20 Solutionb. The average value of the kinetic energy is given by
21 SolutionWe use the standard integral,Using the relationship
22 SolutionThe average potential energy is given by
23 SolutionWe see thatThe relationship of the kinetic and potential energies isa specific example of the virial theorem and holds forany system in which the potential is Coulombic.
24 20.3 Eigenvalues and Eigenfunctions for the Total Energy The radial distribution function is used to extract information from the H atom orbitals.We first look at the ground-state (lowest energy state) wave function for the hydrogen atom,We need a four-dimensional space to plot as a function of all its variables.
25 20.4 The Hydrogen Atom Orbitals Since such a space is not readily available, the number of variables is reduced.It is reduced by evaluating in one of the x–y, x–z, or y–z planes by setting the third coordinate equal to zero.r are spherical nodal surfaces rather than nodal points (one-dimensional) potentials.
26 Example 20.3 Locate the nodal surfaces in Solution: The radial part of the equations is zero for finite values of forThis occurs at
27 20.5 The Radial Probability Distribution Function 3D perspective plots of the square of the wave functions for the orbitals is indicated.
28 Example 20.4 a. At what point does the probability density for the electron in a 2s orbital have its maximum value?b. Assume that the nuclear diameter for H is 2 × m. Using this assumption, calculate the totalprobability of finding the electron in the nucleus if itoccupies the 2s orbital.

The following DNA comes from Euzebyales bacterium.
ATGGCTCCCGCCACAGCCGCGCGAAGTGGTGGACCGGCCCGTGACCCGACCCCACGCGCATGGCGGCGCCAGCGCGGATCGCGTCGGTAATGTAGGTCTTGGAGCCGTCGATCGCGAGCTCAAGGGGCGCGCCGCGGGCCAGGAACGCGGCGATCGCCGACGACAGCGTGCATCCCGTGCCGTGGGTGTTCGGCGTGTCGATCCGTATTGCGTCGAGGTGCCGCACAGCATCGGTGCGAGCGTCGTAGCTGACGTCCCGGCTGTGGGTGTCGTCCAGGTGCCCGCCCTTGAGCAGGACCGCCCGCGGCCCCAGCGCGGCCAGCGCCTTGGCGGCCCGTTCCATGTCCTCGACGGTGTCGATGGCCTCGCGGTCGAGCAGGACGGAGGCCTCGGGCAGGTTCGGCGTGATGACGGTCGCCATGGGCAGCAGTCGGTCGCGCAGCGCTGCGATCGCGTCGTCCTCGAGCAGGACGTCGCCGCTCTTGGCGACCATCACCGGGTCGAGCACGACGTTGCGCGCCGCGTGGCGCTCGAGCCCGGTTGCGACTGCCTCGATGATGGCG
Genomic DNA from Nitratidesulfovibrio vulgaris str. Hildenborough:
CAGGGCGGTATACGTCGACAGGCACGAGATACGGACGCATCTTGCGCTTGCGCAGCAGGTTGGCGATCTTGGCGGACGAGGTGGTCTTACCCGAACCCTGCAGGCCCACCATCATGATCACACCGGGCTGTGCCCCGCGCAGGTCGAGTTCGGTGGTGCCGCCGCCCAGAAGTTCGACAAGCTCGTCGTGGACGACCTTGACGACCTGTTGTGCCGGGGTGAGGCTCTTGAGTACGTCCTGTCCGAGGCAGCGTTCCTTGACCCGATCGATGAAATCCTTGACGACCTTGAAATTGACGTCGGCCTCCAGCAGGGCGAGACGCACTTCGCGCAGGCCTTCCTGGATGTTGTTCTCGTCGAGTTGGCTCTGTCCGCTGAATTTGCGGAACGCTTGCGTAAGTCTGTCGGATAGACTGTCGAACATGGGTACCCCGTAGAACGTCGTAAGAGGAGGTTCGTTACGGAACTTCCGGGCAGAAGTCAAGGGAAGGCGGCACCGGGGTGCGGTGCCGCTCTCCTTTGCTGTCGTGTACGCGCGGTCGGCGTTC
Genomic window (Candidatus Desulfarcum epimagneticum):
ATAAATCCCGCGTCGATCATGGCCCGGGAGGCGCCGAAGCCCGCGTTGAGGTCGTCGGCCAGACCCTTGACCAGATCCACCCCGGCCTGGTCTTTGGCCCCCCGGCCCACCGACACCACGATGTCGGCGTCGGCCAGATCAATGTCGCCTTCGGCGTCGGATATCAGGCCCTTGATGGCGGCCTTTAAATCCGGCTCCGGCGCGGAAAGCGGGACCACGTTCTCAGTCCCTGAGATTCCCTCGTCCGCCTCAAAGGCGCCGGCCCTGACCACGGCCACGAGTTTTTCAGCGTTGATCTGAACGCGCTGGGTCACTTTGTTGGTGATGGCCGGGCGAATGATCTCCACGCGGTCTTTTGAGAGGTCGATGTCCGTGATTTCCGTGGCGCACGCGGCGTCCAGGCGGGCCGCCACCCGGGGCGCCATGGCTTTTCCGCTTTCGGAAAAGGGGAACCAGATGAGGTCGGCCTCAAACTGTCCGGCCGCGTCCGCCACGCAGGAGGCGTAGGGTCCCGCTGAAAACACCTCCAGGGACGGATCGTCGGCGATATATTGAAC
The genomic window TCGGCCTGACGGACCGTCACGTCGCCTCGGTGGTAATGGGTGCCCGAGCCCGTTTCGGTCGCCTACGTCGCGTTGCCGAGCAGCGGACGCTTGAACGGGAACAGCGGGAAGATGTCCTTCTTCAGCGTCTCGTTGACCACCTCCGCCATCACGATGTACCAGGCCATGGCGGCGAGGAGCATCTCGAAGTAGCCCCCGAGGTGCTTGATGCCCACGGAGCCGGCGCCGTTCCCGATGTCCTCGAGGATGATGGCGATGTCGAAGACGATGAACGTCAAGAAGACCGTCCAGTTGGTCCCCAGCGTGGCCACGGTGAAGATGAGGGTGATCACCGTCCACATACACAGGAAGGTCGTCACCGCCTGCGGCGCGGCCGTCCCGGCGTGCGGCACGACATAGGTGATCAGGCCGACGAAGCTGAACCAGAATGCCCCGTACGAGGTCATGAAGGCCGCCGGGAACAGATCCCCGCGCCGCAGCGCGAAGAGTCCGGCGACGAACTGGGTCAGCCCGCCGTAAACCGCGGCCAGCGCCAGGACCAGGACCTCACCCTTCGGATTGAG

29 Solutiona. The point at which and , therefore, has its greatest value is found from the wave function:which has its maximum value at r=0, or at the nucleus
30 Solutionb. The result obtained in part (a) seems unphysical, but is a consequence of wave-particle duality in describing electrons. It is really only a problem if the total probability of finding the electron within the nucleus is significant. This probability is given by
31 SolutionBecause , we can evaluate the integrand by assuming that is constant over the interval
32 SolutionBecause this probability is vanishingly small, even though the wave function has its maximum amplitude at the nucleus, the probability of finding the electron in the nucleus is essentially zero.
33 20.5 The Radial Probability Distribution Function It is most meaningful for the s orbitals whose amplitudes are independent of the angular coordinates.The radial distribution P(r) is the probability function of choice to determine the most likely radius to find the electron for a given orbital
34 Example 20.6Calculate the maxima in the radial probability distribution for the 2s orbital. What is the most probable distance from the nucleus for an electron in this orbital? Are there subsidiary maxima?
35 Solution The radial distribution function is To find the maxima, we plot P(r) andversus and look for the nodes in this function.
36 SolutionThese functions are plotted as a function of in the following figure:
37 SolutionThe resulting radial distribution function only depends on r, and not on Therefore, we can display P(r)dr versus r in a graph as shown
38 20.6 The Validity of the Shell Model of an Atom The idea of wave-particle duality is that waves are not sharply localized.